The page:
When Rodgers has the option to hit Jones on a crossing pattern, Jordy Nelson on a fly route, Randall Cobb on a slant, Boykin on a wheel route—or any combination thereof—very rarely does he find himself without an open man. Still, there were times at the latter end of the 2013 season, with all his receivers finally healthy, when Rodgers clearly had nowhere to go.
Imagine how that checkdown would have looked for Rodgers with Jones out of the mix.
Of course, there's a difference between keeping Jones if possible because he's a great player (with a career-high 817 yards in 2013) and overpaying for him, which Thompson won't do. It was clear Jones wanted to test his worth on the free-agent market in 2011 and didn't quite get the chance. But per reports by Wes Hodkiewicz of the Green Bay Press-Gazette, Jones is ready to test free agency now.
"People know what I can do. I'm excited about it," Jones said.
Jones was already the highest-paid Green Bay wide receiver in 2013, with a base salary of $2.95 million (and a cap hit of $3.75 million). What is most likely to happen is that the Packers will make Jones an affordable offer and he'll receive a better one from another team, much like Greg Jennings did last offseason when the Packers offered him roughly $8 million per season to stay.
The decision may ultimately be Jones' to make, and while, per Hodkiewicz, he's not looking to break the bank, having said he's "not one of those guys who sits at home and says I'm worth $30, $40 million," the offers bound to come in may be too tempting to resist, though the wide receiver also said he hopes to finish his career in Green Bay.
Moreover, Nelson and Cobb will be entering contract years in 2014, so the Packers need to be mindful of those pending contracts when deciding what to do with Jones.
There's a situation in which it makes sense for the Packers to re-sign Raji, but it has many factors.
Note the asterisk after the word "keep" next to Raji's name.
Really, it only makes sense for the Packers to re-sign Raji if they let Pickett walk and move Raji to nose tackle and if they can do it all for less than the $8 million they initially offered him.
Players built to be effective 3-4 nose tackles don't come around every draft, and Raji has already proven he's one of them. By moving him back there, they open themselves up to drafting a 3-technique defensive tackle to take over Raji's duties there, while grounding the defensive line with his veteran experience at the nose.
Using the franchise tag on Raji can essentially be ruled out, as the projected tag value for a defensive tackle in 2014 is $9.182 million, which equals about the total cap room the Packers carry over with them from 2013 and is over $1 million more than Green Bay's $8 million offer Raji rejected.
From his rejection of the initial offer, it seems obvious Raji wants to test his worth on the free-agent market, even though Bob McGinn of the Milwaukee Journal Sentinel estimates that the depressed defensive-tackle market figures to be in the $4 million to $6 million range.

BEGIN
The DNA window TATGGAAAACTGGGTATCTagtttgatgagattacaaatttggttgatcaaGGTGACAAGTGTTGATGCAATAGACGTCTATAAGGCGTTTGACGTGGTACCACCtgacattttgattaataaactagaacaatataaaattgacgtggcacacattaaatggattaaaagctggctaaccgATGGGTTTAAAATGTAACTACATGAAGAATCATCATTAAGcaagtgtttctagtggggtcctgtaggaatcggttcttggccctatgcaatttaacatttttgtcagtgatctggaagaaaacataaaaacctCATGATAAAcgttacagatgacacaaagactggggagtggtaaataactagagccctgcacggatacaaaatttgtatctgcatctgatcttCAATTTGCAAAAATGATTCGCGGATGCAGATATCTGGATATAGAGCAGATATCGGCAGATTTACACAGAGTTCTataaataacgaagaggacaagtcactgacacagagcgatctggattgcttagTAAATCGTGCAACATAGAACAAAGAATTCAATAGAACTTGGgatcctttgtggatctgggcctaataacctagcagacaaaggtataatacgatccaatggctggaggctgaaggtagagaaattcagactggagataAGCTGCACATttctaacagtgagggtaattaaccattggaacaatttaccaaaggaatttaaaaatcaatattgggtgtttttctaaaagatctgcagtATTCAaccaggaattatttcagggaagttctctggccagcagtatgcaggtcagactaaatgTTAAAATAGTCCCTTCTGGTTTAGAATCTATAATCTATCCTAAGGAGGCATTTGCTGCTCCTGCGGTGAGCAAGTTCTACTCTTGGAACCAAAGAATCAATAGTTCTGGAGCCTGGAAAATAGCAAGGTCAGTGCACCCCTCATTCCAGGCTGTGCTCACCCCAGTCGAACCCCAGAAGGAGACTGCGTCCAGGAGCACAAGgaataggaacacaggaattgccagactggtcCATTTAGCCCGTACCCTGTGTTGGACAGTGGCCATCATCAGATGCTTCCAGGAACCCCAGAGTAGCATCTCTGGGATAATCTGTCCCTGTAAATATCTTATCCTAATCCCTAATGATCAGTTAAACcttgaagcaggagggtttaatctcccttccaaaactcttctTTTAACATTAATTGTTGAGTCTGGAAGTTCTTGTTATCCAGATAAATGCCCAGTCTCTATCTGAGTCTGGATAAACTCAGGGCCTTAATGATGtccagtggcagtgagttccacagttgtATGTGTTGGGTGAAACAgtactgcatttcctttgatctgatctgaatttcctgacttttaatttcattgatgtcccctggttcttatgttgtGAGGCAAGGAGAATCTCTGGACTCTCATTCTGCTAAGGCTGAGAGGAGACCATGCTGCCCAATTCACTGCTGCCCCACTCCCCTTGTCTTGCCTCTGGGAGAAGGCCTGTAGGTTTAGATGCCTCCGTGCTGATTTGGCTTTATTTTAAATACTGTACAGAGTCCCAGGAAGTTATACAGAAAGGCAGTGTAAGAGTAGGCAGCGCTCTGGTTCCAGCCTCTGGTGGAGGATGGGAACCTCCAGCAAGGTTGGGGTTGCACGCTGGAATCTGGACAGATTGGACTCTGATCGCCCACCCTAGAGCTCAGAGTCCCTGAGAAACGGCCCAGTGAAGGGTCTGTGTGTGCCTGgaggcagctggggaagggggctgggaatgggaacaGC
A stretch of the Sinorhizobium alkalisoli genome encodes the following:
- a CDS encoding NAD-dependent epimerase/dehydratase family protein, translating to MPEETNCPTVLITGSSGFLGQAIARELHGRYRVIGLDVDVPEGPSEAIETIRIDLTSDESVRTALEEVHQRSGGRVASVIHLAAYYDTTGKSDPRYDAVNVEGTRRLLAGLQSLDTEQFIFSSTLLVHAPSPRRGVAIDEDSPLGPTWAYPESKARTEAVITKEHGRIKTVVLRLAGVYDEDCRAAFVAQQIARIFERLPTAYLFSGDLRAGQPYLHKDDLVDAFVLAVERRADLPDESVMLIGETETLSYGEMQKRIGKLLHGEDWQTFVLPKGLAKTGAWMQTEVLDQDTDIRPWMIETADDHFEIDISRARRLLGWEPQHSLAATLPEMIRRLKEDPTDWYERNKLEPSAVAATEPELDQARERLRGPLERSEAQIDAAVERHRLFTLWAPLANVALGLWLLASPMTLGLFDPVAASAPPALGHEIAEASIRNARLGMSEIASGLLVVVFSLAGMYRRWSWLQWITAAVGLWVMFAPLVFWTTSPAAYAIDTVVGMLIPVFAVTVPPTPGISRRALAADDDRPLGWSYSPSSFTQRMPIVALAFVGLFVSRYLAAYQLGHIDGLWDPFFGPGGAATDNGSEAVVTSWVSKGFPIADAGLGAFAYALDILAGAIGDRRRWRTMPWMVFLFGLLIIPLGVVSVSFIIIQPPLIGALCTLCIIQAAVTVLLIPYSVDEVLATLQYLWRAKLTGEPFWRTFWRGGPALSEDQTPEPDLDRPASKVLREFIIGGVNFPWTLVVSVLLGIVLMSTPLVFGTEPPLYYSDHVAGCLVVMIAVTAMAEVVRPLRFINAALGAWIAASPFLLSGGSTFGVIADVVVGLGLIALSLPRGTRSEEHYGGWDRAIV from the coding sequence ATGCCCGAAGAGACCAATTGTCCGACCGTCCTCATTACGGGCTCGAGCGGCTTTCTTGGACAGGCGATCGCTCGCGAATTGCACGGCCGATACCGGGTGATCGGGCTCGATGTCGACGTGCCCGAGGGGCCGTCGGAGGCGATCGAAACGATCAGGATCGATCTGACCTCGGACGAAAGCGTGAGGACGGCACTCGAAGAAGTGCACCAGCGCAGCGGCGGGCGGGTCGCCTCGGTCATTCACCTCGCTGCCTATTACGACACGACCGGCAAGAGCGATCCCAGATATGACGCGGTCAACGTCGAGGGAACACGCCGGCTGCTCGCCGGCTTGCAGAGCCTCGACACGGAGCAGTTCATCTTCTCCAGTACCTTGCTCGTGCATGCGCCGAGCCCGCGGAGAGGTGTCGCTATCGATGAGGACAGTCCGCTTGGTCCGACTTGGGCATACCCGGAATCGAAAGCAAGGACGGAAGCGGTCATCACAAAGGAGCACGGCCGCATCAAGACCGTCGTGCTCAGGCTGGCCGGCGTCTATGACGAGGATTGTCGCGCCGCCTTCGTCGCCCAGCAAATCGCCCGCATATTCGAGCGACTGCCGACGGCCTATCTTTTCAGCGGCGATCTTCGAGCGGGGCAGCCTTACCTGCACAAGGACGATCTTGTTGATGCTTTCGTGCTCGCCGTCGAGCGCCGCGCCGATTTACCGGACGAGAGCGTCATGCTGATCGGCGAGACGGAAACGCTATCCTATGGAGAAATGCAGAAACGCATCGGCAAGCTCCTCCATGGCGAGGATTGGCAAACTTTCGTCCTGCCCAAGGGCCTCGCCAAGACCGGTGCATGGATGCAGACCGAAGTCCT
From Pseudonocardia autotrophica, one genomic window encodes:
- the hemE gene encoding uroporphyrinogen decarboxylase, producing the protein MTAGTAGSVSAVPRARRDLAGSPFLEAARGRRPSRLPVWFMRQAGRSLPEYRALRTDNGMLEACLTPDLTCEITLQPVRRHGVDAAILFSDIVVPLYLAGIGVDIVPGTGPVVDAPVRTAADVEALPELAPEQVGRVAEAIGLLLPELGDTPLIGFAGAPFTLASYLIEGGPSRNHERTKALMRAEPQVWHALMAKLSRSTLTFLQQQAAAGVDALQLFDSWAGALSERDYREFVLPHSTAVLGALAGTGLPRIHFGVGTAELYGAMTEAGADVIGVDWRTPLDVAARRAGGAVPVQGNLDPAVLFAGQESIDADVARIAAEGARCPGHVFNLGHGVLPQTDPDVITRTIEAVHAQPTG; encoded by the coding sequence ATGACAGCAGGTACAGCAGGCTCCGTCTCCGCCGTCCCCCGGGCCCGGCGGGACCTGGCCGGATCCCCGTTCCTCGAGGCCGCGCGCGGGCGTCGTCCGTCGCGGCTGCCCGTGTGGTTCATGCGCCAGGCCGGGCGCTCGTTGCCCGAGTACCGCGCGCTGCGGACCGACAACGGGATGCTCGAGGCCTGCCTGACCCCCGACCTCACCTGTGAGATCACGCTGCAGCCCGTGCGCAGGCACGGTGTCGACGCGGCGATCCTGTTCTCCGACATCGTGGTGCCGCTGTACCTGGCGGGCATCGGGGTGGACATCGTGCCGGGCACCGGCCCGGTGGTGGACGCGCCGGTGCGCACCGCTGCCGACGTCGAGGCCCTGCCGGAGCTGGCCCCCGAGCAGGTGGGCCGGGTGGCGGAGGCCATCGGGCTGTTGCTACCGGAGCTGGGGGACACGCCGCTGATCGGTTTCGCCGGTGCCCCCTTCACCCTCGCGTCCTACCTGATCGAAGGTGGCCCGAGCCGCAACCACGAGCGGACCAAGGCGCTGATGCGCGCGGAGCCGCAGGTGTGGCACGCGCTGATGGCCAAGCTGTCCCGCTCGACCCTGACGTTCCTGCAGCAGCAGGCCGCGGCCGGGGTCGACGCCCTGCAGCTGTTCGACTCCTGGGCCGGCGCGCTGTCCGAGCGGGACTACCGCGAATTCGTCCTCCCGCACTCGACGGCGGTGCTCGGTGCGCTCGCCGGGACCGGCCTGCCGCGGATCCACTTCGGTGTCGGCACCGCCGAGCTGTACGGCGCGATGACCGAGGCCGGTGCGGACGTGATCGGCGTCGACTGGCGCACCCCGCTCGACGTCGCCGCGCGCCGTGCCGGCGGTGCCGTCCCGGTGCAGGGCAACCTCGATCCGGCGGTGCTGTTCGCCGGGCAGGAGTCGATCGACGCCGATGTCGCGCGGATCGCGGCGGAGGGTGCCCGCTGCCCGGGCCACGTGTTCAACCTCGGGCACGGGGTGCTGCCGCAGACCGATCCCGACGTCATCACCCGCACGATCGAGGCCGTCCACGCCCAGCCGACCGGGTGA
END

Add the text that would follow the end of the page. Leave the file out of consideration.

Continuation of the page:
Thus, the situation which needs to play out for Raji to remain a Packer would be for Green Bay to opt not to re-sign Pickett, Raji to receive offers of $4 million or even $6 million and ultimately return to the Packers, who could then get him for less than the $8 million they initially offered.
It's somewhat of a long shot. The Packers could keep Pickett, or Raji could get a surprisingly high offer elsewhere (perhaps from a team that sees him fitting into its 4-3 scheme) and accept it. But if things shake down just so, there is a scenario in which it makes sense to re-sign Raji.
Bell played such a short time in Green Bay that few photos of him in green and gold exist.
Kahlil Bell's greatest upside to the Packers after being signed on December 3 was always going to be on special teams, not in the backfield.
Acquired mainly to fill a void left after Franklin was placed on injured reserve, Bell played in just three games for the Packers, and it's not likely the team will have a place for him next year when Franklin returns.
Expect Bell to walk this offseason.
While it's unsure if the Packers will make Flynn an offer, he is likley motivated to stay with the team.
Money certainly wouldn't seem to be a motivating factor for Matt Flynn anymore, as he picked up approximately $15 million between leaving the Packers in 2012 and signing a one-year deal with them in November 2013.
Yet after his experience bouncing around between three teams—the Seattle Seahawks, the Oakland Raiders and the Buffalo Bills—before re-signing with the Packers, it seems likely that if Green Bay wants to bring Flynn back at any cost, he'd be interested.
Seneca Wallace is almost undoubtedly not getting an offer from the Packers this offseason. If there's one thing the team learned in 2013, it's that they should probably not operate with fewer than three quarterbacks on the roster.
Signing Flynn to another short-term contract, while continuing to develop Scott Tolzien behind Aaron Rodgers, allows the Packers to use the draft pick they might have used on a quarterback on another vital position (try safety or defensive line), so long as Flynn's arm strength is not a lingering issue.
Knowing Flynn will be motivated by his recent experience more so than money, the Packers can likely keep him for a relatively low cost. Whether Tolzien is the answer at No. 2 in the future is another issue, one keeping Flynn on the roster perhaps gives the team another year to ponder while they first focus on what do to do with their 17 unrestricted free agents.
Contract information provided by OvertheCap.com and Rotoworld, unless noted otherwise.